Friday, September 30, 2016

ION’S “4000 Miles” tugs at the heart

Amy Herzog’s “4000 miles” is one of those pieces that tugs at the heart, touches your tickle bone and forces reflection. It will leave you wanting more of Herzog and wishing you could stay with the characters a bit longer. It will be playing through Oct. 9th and you won’t want to miss it.

Herzog won the Lincoln Center Obie Award for Best New American play and was Pulitzer Prize finalist. She has also gathered a goodly number of praises and recognition from Yale Rep; New York Theatre workshop; Susan Smith Blackburn Prize Finalist; Drama Desk Nomination.

It all makes sense. Her dialogue is intelligent, sharp, and keenly funny and oft times thought bending, never stilted or pretentious. All the characters say what’s on their minds, no filters here, thanks to the ease in which grandson Leo (Connor Sullivan) and grandmother Vera (Jill Drexler) show in trying to build on renewing their familial ties.


Leo and Vera cross the Continental Divide and wind up meeting at the end of Leo’s cross- country journey at ION stage in Hillcrest. Leo suddenly finds his way to his grandmother’s flat  ‘4000 Miles’ from the beginning of his trek in Seattle by way of Minneapolis, because his college girlfriend Bec (Michelle Marie Trester) refuses to let him spend the night at her place.

Sparks fly, memories are unearthed and personalities surface. The reunion of sorts takes place in Vera’s Greenwich Village apartment. The year is 2007 and Vera’s rent controlled apartment looks the same since she and her late husband moved in in the late ’60’s. Raygoza is credited for the period look. He is a master for detail. Paris designed the costumes.

Vera and Leo have not seen each at least for that long. For that matter he’s also been out of touch with the rest his family as well, a point well made over and over again in the play. “The whole family has been worried”.

From my first hand experience grandsons  (I have three) do not gush. They speak the facts, Ma’am and sit back and wait for the fallout. Leo and Vera have that kind of a relationship. Although she is a better listener than yours truly she manages to get her points across, good bad or indifferent. Vera: “It’s three o’clock in the morning, so I’m just asking. Have you eaten in a while?” Leo: “I’m cool.”

That conversation comes after the ‘knock’ at her door at three AM is finally answered. Vera is rightfully taken aback. Teeth out for the night and her whadayacallit (hearing aid) on her night table, 90 something Vera was in a deep sleep. Why and how on earth could she, would she hear anything in that state? And Leo, did he call to say he was on his way? Should she have been startled? You betcha! Oops, he doesn’t own a cell phone.



Connor Sullivan an Jill Dressler
Sullivan’s Leo is laid back yet up tight, easy but edgy, charming and appealing but sometimes cops an attitude. He too is perfect playing against Drexler. It’s called chemistry.

Vera might be pushing ninety something but no grass grows under her feet. When she can’t remember ‘her words’ she’s sympathetic and when she has a point to make she articulates it naturally coherently and pointedly. Jill Drexler (she’s been away too long) paints a perfect picture of an imperfect Vera.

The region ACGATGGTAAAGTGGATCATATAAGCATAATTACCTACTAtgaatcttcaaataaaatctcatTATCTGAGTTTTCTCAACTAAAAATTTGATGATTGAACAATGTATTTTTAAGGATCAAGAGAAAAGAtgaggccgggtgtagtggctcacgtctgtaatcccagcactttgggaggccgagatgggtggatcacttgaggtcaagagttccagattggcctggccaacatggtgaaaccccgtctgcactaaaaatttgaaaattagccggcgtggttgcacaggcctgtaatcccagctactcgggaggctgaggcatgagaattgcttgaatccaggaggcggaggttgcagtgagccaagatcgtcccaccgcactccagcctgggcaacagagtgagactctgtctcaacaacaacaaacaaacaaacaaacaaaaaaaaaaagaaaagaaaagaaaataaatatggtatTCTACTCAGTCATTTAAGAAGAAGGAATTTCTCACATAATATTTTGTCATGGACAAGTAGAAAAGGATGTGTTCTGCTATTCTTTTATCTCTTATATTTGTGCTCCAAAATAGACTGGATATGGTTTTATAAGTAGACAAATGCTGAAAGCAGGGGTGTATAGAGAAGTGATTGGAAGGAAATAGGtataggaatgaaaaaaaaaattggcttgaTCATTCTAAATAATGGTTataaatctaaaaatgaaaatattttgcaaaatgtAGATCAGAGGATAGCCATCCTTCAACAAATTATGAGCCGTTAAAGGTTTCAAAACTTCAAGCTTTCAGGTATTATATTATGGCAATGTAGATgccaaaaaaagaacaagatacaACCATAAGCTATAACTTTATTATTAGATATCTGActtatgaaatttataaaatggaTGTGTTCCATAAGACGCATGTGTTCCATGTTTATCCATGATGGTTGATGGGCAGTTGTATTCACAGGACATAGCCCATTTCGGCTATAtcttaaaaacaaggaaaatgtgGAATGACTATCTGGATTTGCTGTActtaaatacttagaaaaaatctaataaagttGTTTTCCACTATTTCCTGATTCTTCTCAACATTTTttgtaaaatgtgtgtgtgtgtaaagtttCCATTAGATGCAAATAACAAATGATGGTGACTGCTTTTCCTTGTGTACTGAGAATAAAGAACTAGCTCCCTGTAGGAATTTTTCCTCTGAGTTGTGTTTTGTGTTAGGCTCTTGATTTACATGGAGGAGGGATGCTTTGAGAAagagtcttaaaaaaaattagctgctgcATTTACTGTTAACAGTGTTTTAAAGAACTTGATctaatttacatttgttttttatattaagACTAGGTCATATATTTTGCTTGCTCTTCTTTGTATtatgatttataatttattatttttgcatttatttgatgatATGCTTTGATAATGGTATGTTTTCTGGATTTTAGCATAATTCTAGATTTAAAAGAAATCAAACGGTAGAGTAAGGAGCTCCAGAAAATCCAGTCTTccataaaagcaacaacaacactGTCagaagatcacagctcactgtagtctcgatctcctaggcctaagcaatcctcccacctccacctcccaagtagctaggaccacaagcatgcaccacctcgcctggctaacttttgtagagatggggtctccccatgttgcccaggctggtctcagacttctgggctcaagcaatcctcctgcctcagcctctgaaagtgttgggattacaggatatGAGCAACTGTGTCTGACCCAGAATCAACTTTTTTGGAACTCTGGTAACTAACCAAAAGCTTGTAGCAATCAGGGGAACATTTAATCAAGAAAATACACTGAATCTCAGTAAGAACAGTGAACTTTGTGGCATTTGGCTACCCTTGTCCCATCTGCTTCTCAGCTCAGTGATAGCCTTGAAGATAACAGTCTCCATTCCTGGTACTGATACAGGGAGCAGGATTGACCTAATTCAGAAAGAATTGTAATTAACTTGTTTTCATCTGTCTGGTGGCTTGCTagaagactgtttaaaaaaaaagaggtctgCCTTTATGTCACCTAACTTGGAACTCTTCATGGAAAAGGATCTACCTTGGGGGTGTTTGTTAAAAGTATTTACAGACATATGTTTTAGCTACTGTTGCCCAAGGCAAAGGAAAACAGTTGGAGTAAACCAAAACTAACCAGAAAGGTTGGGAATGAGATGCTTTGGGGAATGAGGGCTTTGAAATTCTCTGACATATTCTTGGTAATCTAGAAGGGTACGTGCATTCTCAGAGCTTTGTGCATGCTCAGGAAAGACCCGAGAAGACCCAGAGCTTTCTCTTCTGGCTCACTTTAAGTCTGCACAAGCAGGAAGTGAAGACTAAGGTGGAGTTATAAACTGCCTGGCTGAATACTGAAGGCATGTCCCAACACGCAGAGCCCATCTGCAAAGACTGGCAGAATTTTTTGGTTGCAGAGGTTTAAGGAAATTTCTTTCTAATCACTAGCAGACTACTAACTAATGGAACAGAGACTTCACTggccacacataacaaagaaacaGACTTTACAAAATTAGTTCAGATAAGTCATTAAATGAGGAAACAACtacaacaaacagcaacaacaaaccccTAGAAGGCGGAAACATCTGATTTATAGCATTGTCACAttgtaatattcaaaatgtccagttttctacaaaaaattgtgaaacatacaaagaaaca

She’s still leery of her grandson’s sudden visit but continues to ‘loan him money’ do his laundry and feed him when she finally learns that his girlfriend Bec wouldn’t let him stay at her place. He’s OK staying for a night or two, but you can guess he stays longer.

Bec does come a calling but things go from bad to worse over the course of the conversation when she lets Leo that it’s over.  Michelle Marie Trester fits the bill as Bec, the girlfriend who wants to move on, yet is still caught in the past of what might have been. No chance of reconciliation here.

The longer Leo stays the more the tensions mount and the more they mount the more we learn about each of them. His biggest sorrow, he confesses was when he and his friends were on a cross -country trip and his best friend met up with a tragic accident.  Leo witnessed it and still feels remorse for not being able to stop it. Now at grandma’s he has found the nurturing he missed but it takes him a while to accept anything from anyone.

Vera, a passionate political activist still longs for the company of her now deceased husband and shares stories with Leo about him. Both need something from the other but it is slow in coming. Oh, she has a neighbor across the hall, both card carrying, well…They call each other every day to make sure each is still alive. That only goes so far because Vera has other things on her mind like some memory loss, hearing loss and some loss of balance. It stinks getting older.


Soon Vera and Leo begin to act like they have finally figured out the formula to make their togetherness work; they enjoy a bit of a smoke together and all seems good. Interactions are real and heartfelt and watching their own personal journeys begin to unravel and find new avenues brings tears as they come into their own.

Founding fathers Glenn Paris and Claudio Raygoza seem to have a penchant for pulling the rabbit out of the hat nine times out of ten. This current production is just the case in point. The play and the characters are well defined yet still leave us with wanting more. There are no resolutions, no great ah ha moments, only questions.

After all is said and done Leo still has miles to go before he sees that there are others in his orbit he might want to care for, but that’s another play and he is only 21 after all.

See you at the theatre.

Dates: Through Oct. 15th
Organization: Ion Theatre Company
Phone: 619-600-5020
Production Type: Comedy/Drama
Where: 6th Avenue @ Penn, Hillcrest, CA 92103
Ticket Prices: $20.00-$32.00
Web: iontheatre.com
Venue: ION@BLKBOX
Photo: Daren Scott


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